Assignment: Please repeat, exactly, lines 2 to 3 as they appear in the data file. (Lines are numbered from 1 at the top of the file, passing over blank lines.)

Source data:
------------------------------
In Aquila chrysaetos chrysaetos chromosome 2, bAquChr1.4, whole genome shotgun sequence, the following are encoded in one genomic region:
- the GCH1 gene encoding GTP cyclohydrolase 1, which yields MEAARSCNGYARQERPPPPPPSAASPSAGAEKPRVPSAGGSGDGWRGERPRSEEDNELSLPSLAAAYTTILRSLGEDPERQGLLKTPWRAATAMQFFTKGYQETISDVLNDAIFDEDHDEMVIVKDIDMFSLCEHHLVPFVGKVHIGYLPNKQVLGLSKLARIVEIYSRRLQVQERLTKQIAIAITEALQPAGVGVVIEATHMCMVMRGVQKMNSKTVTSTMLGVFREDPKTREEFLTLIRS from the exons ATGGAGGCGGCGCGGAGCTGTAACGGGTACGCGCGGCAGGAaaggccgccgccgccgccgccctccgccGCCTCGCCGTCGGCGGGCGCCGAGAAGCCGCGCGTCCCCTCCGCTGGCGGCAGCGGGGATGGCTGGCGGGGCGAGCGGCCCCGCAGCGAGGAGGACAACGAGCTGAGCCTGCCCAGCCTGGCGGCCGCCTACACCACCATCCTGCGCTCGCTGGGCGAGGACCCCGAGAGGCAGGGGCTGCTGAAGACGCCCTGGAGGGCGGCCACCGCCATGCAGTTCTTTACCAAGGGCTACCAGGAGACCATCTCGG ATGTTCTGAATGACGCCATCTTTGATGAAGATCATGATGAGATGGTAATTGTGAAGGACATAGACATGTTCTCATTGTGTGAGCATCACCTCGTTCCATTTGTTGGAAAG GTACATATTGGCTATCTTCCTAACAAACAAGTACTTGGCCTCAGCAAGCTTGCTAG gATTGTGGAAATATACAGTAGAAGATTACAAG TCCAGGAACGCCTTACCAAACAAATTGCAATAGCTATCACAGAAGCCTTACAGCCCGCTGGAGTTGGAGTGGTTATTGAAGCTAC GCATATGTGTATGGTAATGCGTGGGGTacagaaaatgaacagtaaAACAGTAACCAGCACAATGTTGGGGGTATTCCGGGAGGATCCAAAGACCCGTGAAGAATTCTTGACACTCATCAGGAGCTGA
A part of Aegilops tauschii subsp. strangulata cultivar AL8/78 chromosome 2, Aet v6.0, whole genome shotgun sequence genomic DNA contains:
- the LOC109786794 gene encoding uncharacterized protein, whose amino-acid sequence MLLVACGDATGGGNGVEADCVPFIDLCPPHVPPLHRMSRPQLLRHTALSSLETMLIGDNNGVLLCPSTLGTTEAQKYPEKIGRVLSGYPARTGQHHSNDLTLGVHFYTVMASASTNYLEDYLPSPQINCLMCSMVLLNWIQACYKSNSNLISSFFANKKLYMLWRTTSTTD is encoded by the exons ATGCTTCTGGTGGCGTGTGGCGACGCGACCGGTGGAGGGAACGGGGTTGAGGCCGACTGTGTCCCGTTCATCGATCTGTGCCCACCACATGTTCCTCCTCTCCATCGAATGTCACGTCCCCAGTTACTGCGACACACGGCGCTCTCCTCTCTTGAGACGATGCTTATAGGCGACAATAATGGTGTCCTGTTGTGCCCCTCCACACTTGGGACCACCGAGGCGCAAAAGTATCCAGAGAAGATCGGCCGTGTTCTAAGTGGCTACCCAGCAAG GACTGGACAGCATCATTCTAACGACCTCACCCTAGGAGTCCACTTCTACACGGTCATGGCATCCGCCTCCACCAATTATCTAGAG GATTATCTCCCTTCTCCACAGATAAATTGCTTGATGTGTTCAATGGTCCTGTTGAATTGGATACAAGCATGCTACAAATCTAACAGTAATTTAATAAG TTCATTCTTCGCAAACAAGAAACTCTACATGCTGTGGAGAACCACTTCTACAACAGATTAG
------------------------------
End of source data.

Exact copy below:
- the GCH1 gene encoding GTP cyclohydrolase 1, which yields MEAARSCNGYARQERPPPPPPSAASPSAGAEKPRVPSAGGSGDGWRGERPRSEEDNELSLPSLAAAYTTILRSLGEDPERQGLLKTPWRAATAMQFFTKGYQETISDVLNDAIFDEDHDEMVIVKDIDMFSLCEHHLVPFVGKVHIGYLPNKQVLGLSKLARIVEIYSRRLQVQERLTKQIAIAITEALQPAGVGVVIEATHMCMVMRGVQKMNSKTVTSTMLGVFREDPKTREEFLTLIRS from the exons ATGGAGGCGGCGCGGAGCTGTAACGGGTACGCGCGGCAGGAaaggccgccgccgccgccgccctccgccGCCTCGCCGTCGGCGGGCGCCGAGAAGCCGCGCGTCCCCTCCGCTGGCGGCAGCGGGGATGGCTGGCGGGGCGAGCGGCCCCGCAGCGAGGAGGACAACGAGCTGAGCCTGCCCAGCCTGGCGGCCGCCTACACCACCATCCTGCGCTCGCTGGGCGAGGACCCCGAGAGGCAGGGGCTGCTGAAGACGCCCTGGAGGGCGGCCACCGCCATGCAGTTCTTTACCAAGGGCTACCAGGAGACCATCTCGG ATGTTCTGAATGACGCCATCTTTGATGAAGATCATGATGAGATGGTAATTGTGAAGGACATAGACATGTTCTCATTGTGTGAGCATCACCTCGTTCCATTTGTTGGAAAG GTACATATTGGCTATCTTCCTAACAAACAAGTACTTGGCCTCAGCAAGCTTGCTAG gATTGTGGAAATATACAGTAGAAGATTACAAG TCCAGGAACGCCTTACCAAACAAATTGCAATAGCTATCACAGAAGCCTTACAGCCCGCTGGAGTTGGAGTGGTTATTGAAGCTAC GCATATGTGTATGGTAATGCGTGGGGTacagaaaatgaacagtaaAACAGTAACCAGCACAATGTTGGGGGTATTCCGGGAGGATCCAAAGACCCGTGAAGAATTCTTGACACTCATCAGGAGCTGA
A part of Aegilops tauschii subsp. strangulata cultivar AL8/78 chromosome 2, Aet v6.0, whole genome shotgun sequence genomic DNA contains: